Jesus doesn't play golf

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Reverend Rob Lamerton
9 May 2004, Easter 5

In our gospel story today, there seem to be four parts.

  1. The words about God being "GLORIFIED" in the Son of Man "at Once" which we understand is speaking about Jesus' impending death and in the setting with Judas having gone out 'into the night' appears to now be close.
  2. Jesus speaks therefore about his going away when he says "I am with you only a little longer" and "where I am going you cannot come."
  3. Then there is the giving of the "New Commandment" which is about Love for one another.
  4. And finally Jesus tells them that the way to measure their willingness to be his disciples is by their love for one another.

The mention of the NEW commandment prompts the asking of the question What is the OLD commandment?


Is it just that the situation requires a new commandment to LOVE in the midst of tension, betrayal, antagonism and death.
We do not find out what Jesus means by love in detailed words not here, but he has not long before acted out the meaning of LOVE, in washing the feet of the disciples which symbolized

In this setting, with Judas having made his move, and the difficulties and tensions increasing all around, discipleship begins with his followers' care and support for one another.

But what about the world around?

Surely the ministry of Jesus' followers cannot even begin to touch the world around unless they begin:

and we find an early example of differences of opinion among the believers in the reading from Acts 11. The believers n Jerusalem become concerned that Peter (who of course had been with Jesus in that upper room at the washing of the feet.)

The Jerusalem Christians had become concerned over Jewish rules and taboos. Peter had been mixing with non-Jews AND eating with them and believing Jesus message to be essentially for Jews. (The People of God) they objected. (verses 1-3)

And so Peter recounts his story and his experience:

We find in this story the fact that the action of God's Spirit in NOT dependent on baptism Instead God's Spirit is active as these people openly respond to God's message and so baptism follows.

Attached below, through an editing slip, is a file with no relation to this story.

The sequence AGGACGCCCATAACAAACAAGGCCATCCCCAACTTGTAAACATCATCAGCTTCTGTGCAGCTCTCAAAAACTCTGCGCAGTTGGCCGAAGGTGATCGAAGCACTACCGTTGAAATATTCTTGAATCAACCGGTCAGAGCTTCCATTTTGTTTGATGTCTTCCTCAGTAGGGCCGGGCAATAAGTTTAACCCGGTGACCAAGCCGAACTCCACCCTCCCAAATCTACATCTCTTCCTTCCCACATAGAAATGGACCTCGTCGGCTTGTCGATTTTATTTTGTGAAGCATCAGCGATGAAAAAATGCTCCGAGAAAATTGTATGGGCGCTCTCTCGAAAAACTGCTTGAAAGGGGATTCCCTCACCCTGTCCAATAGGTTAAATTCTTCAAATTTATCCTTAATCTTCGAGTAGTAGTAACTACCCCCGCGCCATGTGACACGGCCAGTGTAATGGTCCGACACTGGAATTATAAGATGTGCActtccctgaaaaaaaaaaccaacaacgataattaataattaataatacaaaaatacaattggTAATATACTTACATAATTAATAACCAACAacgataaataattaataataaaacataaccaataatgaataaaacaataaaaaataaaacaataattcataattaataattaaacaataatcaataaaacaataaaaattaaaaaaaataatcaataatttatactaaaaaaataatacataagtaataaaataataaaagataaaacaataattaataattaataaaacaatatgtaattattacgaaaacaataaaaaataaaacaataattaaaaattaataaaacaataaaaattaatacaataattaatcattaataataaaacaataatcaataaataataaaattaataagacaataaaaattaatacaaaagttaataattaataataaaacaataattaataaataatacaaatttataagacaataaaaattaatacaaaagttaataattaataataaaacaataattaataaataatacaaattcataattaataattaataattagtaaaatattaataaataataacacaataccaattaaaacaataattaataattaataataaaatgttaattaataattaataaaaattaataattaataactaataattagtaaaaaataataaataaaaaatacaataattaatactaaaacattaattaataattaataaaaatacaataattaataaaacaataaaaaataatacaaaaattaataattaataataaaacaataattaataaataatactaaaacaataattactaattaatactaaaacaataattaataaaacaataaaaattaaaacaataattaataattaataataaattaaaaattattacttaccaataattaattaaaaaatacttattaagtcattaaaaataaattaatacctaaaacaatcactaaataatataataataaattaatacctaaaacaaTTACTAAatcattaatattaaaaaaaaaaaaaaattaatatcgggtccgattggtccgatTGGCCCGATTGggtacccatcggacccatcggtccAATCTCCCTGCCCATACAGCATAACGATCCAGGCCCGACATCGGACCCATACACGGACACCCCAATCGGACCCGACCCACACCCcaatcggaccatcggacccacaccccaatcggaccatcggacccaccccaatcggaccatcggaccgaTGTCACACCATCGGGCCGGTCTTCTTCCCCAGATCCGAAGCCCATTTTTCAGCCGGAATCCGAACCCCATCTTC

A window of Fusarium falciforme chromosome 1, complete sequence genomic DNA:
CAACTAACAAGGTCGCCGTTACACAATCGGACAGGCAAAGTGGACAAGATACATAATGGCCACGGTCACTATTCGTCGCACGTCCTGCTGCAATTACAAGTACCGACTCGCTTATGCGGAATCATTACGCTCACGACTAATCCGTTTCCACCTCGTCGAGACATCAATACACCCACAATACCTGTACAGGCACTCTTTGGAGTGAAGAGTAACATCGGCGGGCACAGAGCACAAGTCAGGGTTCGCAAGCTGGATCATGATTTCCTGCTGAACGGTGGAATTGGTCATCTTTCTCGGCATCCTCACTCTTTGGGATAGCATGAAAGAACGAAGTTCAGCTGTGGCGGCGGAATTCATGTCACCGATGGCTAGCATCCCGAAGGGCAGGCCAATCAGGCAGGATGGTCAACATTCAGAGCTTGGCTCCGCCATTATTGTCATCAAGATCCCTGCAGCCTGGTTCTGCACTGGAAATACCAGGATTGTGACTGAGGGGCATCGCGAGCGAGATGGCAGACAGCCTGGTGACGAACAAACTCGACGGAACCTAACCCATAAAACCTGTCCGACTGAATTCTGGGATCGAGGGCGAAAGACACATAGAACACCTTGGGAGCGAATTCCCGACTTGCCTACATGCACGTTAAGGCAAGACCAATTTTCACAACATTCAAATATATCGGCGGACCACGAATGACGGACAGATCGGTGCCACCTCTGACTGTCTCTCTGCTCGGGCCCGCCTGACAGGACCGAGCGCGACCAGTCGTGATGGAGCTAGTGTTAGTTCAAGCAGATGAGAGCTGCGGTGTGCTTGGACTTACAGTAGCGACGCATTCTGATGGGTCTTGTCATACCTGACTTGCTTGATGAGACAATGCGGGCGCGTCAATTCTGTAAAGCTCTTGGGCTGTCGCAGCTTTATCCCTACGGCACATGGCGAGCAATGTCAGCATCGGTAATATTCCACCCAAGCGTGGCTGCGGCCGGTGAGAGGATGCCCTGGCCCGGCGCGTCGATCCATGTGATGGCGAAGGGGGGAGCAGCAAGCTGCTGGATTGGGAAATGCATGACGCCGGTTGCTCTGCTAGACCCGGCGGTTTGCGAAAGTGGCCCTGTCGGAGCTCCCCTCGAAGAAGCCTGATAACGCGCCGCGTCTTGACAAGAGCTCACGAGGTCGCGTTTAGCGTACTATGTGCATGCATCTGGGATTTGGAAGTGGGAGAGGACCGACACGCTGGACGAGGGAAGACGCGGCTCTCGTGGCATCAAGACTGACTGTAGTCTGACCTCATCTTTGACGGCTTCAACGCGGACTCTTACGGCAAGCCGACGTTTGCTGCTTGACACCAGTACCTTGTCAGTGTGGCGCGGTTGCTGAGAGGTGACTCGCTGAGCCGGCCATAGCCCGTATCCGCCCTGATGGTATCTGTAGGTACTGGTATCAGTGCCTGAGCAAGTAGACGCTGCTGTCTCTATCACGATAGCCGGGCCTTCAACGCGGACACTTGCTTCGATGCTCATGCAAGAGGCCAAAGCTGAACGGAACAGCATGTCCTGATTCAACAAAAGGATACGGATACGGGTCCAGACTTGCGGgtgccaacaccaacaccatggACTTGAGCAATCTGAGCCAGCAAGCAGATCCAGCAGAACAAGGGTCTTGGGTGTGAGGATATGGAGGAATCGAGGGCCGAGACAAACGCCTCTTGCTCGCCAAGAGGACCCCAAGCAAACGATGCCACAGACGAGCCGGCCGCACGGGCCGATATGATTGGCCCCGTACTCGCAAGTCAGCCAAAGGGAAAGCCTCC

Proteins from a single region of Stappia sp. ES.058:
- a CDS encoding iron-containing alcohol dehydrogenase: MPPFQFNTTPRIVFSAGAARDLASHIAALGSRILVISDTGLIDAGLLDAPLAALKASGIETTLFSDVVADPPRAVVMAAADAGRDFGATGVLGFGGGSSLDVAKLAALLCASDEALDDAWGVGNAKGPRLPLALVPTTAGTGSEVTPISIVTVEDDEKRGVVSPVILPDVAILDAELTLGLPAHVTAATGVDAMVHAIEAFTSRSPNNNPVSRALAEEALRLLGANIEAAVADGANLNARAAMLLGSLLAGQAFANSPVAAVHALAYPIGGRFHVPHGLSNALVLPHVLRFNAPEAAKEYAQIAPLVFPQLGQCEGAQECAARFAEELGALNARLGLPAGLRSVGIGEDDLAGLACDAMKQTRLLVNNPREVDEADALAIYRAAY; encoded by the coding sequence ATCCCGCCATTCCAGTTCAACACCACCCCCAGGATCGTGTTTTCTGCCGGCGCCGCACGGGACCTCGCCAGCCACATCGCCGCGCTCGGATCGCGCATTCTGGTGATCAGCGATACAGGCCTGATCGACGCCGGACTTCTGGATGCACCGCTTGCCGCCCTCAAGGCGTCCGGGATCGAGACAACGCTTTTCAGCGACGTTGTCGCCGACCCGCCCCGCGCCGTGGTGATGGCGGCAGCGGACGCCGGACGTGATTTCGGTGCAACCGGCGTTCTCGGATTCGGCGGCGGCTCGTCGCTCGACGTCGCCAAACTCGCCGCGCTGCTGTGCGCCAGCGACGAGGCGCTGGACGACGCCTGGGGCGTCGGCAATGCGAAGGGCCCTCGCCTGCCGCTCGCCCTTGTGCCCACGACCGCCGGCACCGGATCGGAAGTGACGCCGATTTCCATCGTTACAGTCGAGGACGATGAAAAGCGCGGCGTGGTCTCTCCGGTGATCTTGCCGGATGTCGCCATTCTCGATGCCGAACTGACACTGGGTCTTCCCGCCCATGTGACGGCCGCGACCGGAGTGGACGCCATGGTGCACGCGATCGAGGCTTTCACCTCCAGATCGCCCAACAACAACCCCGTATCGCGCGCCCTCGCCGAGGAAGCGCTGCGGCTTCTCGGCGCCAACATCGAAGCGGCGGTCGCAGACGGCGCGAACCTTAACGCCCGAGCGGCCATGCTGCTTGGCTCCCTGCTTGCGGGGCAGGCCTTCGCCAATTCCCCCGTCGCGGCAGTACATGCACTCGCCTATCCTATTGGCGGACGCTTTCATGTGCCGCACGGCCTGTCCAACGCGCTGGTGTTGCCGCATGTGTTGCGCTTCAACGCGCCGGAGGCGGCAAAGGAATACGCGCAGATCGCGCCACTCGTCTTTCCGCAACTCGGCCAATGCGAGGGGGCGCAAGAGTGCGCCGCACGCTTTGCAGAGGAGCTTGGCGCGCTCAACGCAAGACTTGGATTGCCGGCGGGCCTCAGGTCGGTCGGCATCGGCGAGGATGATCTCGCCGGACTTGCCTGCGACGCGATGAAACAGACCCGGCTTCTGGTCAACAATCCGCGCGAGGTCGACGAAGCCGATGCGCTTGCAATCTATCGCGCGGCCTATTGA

From Acts we learn that the only predictable thing about the activity of God's Holy Spirit is UNPREDICTABLE.

As Peter explains these events to the Jerusalem believers their criticisms are silenced and they praise God saying
"Then God has given even to the Gentiles the repentance that leads to life."

They had written off these Gentiles as beyond God's reach and beyond God's mercy only to find out how wrong they were!
How often do we write people off? I hope never!

Even our enemy we are not to discard. What does this say about attitudes in the case of Iraqi prisoners humiliated by their guards.So often God prods and pokes us reminding us NOT to get so bogged down so stuck in our comfort zone that we fail to recognize God's Holy Spirit at work around us.


Two things stand out The gospel reminds us that at the heart of the life of the church it is absolutely necessary to have love for one another NOT just tolerating! *NB It is important that we work out what this means because we will be ineffective if we do not. Note that we still have a long way to go with our brothers and sisters in some other churches!


The reading from Acts points out that we can never afford to be so clicky (CLICKY!) and comfortable together that we fail to respond to God's call to a wider world. (And as I say that I am aware that our St Philip's Day Dinner did not attract many of our new families and students nor did it attract some of the older members!)

The reading from Revelation speaks of all things being made new! If we think about it, this has begun with Christ in his Resurrection it also anticipates looks forward to, the life of the People of God breaking into the world around and also to God's final and complete "making new".

The point of today's reading is that we need to recognize the transition from the ministry of Jesus to the ministry of Jesus via the activity of the Holy Spirit in the believers TODAY.

I have been talking this week to some of the senior members of St Philip's who are finding illness and the limitation of ageing very frustrating and difficult. How do we adequately express the love of Christ to them? On the other hand, we have been richly blessed to have young families and children in our midst. On this Mother's Day I remember the stresses and strains of parenthood without the support of my own family. How can we practically express the Love of Christ to them?

Then there are those of us in the middle????

[Which is not where the sermon ended. I should have transcribed the powerful ending.]

And there was the story that Rob read out of the Lenten Studies. The man had come along to a study group. When asked why he had come, he said it was because he was lonely. "Jesus is your friend", he was told. "Yes," he replied, "But Jesus doesn't play golf!"